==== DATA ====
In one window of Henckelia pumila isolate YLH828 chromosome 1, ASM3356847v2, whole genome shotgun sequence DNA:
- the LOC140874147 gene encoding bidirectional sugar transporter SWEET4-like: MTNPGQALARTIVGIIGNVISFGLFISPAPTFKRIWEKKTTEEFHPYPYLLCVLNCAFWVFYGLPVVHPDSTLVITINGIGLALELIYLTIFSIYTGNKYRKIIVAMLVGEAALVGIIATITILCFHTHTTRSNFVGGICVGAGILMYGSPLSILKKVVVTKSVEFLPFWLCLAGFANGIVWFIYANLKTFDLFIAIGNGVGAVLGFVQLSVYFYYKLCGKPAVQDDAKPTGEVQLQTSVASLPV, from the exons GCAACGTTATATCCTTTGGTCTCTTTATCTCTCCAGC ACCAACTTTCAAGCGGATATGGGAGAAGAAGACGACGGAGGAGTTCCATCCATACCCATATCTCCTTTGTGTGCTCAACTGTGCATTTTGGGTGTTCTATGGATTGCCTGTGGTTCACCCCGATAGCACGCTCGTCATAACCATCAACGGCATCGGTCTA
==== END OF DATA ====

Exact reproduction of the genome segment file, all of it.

In one window of Henckelia pumila isolate YLH828 chromosome 1, ASM3356847v2, whole genome shotgun sequence DNA:
- the LOC140874147 gene encoding bidirectional sugar transporter SWEET4-like: MTNPGQALARTIVGIIGNVISFGLFISPAPTFKRIWEKKTTEEFHPYPYLLCVLNCAFWVFYGLPVVHPDSTLVITINGIGLALELIYLTIFSIYTGNKYRKIIVAMLVGEAALVGIIATITILCFHTHTTRSNFVGGICVGAGILMYGSPLSILKKVVVTKSVEFLPFWLCLAGFANGIVWFIYANLKTFDLFIAIGNGVGAVLGFVQLSVYFYYKLCGKPAVQDDAKPTGEVQLQTSVASLPV, from the exons GCAACGTTATATCCTTTGGTCTCTTTATCTCTCCAGC ACCAACTTTCAAGCGGATATGGGAGAAGAAGACGACGGAGGAGTTCCATCCATACCCATATCTCCTTTGTGTGCTCAACTGTGCATTTTGGGTGTTCTATGGATTGCCTGTGGTTCACCCCGATAGCACGCTCGTCATAACCATCAACGGCATCGGTCTA